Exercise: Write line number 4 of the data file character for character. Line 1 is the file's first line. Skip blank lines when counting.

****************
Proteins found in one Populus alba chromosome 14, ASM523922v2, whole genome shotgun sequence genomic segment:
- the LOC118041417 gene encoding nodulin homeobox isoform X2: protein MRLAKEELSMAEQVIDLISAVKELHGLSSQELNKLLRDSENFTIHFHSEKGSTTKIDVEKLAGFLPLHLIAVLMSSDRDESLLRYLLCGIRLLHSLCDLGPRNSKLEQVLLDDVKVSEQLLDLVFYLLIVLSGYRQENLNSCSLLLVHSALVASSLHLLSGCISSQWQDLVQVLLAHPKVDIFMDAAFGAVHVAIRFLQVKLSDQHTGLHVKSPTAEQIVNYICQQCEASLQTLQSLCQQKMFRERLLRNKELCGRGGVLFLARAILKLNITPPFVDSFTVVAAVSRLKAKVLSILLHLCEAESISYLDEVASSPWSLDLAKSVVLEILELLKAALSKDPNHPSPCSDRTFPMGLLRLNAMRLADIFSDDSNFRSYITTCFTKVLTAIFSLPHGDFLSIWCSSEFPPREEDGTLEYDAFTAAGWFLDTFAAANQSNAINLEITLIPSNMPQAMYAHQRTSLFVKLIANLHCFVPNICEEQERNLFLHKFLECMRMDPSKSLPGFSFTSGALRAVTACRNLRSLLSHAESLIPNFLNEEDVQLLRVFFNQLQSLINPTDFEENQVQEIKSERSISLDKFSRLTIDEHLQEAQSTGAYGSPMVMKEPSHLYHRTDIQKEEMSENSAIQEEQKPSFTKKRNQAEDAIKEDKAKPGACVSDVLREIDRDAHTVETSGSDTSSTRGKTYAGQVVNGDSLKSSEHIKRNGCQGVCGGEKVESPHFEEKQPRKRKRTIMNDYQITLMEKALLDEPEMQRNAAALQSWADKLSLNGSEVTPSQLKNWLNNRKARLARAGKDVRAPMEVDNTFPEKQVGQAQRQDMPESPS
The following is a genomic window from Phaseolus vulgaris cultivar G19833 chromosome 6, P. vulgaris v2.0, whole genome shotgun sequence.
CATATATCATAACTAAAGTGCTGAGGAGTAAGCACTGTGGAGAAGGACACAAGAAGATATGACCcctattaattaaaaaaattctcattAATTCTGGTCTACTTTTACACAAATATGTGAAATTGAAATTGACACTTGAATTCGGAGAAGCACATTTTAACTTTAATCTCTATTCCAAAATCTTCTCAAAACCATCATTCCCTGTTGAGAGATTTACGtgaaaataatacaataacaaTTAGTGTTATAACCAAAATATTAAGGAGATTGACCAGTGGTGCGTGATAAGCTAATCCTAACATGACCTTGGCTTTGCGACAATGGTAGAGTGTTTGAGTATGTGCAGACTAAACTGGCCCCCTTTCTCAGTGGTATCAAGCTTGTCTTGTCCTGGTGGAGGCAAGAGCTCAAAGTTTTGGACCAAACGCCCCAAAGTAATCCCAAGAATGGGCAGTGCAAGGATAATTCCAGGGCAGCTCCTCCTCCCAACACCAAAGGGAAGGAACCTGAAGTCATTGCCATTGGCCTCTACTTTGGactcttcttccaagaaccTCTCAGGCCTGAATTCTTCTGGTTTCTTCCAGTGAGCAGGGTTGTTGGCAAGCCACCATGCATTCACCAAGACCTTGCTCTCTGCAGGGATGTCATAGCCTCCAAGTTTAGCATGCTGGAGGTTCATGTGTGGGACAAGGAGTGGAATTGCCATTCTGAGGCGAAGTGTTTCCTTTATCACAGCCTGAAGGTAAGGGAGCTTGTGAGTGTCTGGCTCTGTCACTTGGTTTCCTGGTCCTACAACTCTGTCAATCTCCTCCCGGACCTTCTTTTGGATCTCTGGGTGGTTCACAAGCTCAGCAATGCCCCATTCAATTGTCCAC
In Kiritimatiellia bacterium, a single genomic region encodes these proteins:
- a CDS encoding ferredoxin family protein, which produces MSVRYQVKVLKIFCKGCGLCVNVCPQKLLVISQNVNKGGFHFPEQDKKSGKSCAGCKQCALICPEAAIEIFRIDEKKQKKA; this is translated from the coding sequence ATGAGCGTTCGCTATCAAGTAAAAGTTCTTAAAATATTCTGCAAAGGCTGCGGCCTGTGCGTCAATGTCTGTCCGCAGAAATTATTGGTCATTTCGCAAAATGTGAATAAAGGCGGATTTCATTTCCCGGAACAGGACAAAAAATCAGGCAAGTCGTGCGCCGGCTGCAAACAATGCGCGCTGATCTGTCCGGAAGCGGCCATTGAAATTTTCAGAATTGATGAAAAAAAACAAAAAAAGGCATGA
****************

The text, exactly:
CATATATCATAACTAAAGTGCTGAGGAGTAAGCACTGTGGAGAAGGACACAAGAAGATATGACCcctattaattaaaaaaattctcattAATTCTGGTCTACTTTTACACAAATATGTGAAATTGAAATTGACACTTGAATTCGGAGAAGCACATTTTAACTTTAATCTCTATTCCAAAATCTTCTCAAAACCATCATTCCCTGTTGAGAGATTTACGtgaaaataatacaataacaaTTAGTGTTATAACCAAAATATTAAGGAGATTGACCAGTGGTGCGTGATAAGCTAATCCTAACATGACCTTGGCTTTGCGACAATGGTAGAGTGTTTGAGTATGTGCAGACTAAACTGGCCCCCTTTCTCAGTGGTATCAAGCTTGTCTTGTCCTGGTGGAGGCAAGAGCTCAAAGTTTTGGACCAAACGCCCCAAAGTAATCCCAAGAATGGGCAGTGCAAGGATAATTCCAGGGCAGCTCCTCCTCCCAACACCAAAGGGAAGGAACCTGAAGTCATTGCCATTGGCCTCTACTTTGGactcttcttccaagaaccTCTCAGGCCTGAATTCTTCTGGTTTCTTCCAGTGAGCAGGGTTGTTGGCAAGCCACCATGCATTCACCAAGACCTTGCTCTCTGCAGGGATGTCATAGCCTCCAAGTTTAGCATGCTGGAGGTTCATGTGTGGGACAAGGAGTGGAATTGCCATTCTGAGGCGAAGTGTTTCCTTTATCACAGCCTGAAGGTAAGGGAGCTTGTGAGTGTCTGGCTCTGTCACTTGGTTTCCTGGTCCTACAACTCTGTCAATCTCCTCCCGGACCTTCTTTTGGATCTCTGGGTGGTTCACAAGCTCAGCAATGCCCCATTCAATTGTCCAC